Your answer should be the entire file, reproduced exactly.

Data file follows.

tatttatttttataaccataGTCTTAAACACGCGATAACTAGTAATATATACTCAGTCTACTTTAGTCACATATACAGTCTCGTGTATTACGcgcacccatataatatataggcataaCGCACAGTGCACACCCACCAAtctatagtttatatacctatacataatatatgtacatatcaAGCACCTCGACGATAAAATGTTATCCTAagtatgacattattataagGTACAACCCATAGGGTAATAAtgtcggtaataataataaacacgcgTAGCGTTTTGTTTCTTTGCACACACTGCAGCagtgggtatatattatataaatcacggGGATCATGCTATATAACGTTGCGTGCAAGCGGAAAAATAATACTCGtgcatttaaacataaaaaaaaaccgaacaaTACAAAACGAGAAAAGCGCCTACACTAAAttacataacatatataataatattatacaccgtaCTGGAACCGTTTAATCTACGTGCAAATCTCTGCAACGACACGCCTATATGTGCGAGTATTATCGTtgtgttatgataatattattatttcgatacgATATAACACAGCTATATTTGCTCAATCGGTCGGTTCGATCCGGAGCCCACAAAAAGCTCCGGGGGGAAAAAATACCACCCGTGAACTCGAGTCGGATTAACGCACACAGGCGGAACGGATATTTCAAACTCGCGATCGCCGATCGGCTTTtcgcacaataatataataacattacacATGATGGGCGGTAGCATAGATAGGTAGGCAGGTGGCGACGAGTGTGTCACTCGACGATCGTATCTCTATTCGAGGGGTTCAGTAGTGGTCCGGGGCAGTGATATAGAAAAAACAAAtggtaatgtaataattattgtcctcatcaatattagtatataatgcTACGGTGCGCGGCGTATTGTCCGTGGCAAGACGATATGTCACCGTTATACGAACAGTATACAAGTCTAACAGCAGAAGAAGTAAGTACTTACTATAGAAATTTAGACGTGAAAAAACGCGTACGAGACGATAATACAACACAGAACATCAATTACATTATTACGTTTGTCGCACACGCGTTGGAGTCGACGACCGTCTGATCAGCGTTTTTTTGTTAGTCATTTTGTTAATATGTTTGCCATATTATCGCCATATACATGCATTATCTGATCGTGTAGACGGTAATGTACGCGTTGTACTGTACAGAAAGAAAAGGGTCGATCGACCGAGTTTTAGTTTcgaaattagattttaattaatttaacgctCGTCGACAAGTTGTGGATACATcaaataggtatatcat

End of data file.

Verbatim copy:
tatttatttttataaccataGTCTTAAACACGCGATAACTAGTAATATATACTCAGTCTACTTTAGTCACATATACAGTCTCGTGTATTACGcgcacccatataatatataggcataaCGCACAGTGCACACCCACCAAtctatagtttatatacctatacataatatatgtacatatcaAGCACCTCGACGATAAAATGTTATCCTAagtatgacattattataagGTACAACCCATAGGGTAATAAtgtcggtaataataataaacacgcgTAGCGTTTTGTTTCTTTGCACACACTGCAGCagtgggtatatattatataaatcacggGGATCATGCTATATAACGTTGCGTGCAAGCGGAAAAATAATACTCGtgcatttaaacataaaaaaaaaccgaacaaTACAAAACGAGAAAAGCGCCTACACTAAAttacataacatatataataatattatacaccgtaCTGGAACCGTTTAATCTACGTGCAAATCTCTGCAACGACACGCCTATATGTGCGAGTATTATCGTtgtgttatgataatattattatttcgatacgATATAACACAGCTATATTTGCTCAATCGGTCGGTTCGATCCGGAGCCCACAAAAAGCTCCGGGGGGAAAAAATACCACCCGTGAACTCGAGTCGGATTAACGCACACAGGCGGAACGGATATTTCAAACTCGCGATCGCCGATCGGCTTTtcgcacaataatataataacattacacATGATGGGCGGTAGCATAGATAGGTAGGCAGGTGGCGACGAGTGTGTCACTCGACGATCGTATCTCTATTCGAGGGGTTCAGTAGTGGTCCGGGGCAGTGATATAGAAAAAACAAAtggtaatgtaataattattgtcctcatcaatattagtatataatgcTACGGTGCGCGGCGTATTGTCCGTGGCAAGACGATATGTCACCGTTATACGAACAGTATACAAGTCTAACAGCAGAAGAAGTAAGTACTTACTATAGAAATTTAGACGTGAAAAAACGCGTACGAGACGATAATACAACACAGAACATCAATTACATTATTACGTTTGTCGCACACGCGTTGGAGTCGACGACCGTCTGATCAGCGTTTTTTTGTTAGTCATTTTGTTAATATGTTTGCCATATTATCGCCATATACATGCATTATCTGATCGTGTAGACGGTAATGTACGCGTTGTACTGTACAGAAAGAAAAGGGTCGATCGACCGAGTTTTAGTTTcgaaattagattttaattaatttaacgctCGTCGACAAGTTGTGGATACATcaaataggtatatcat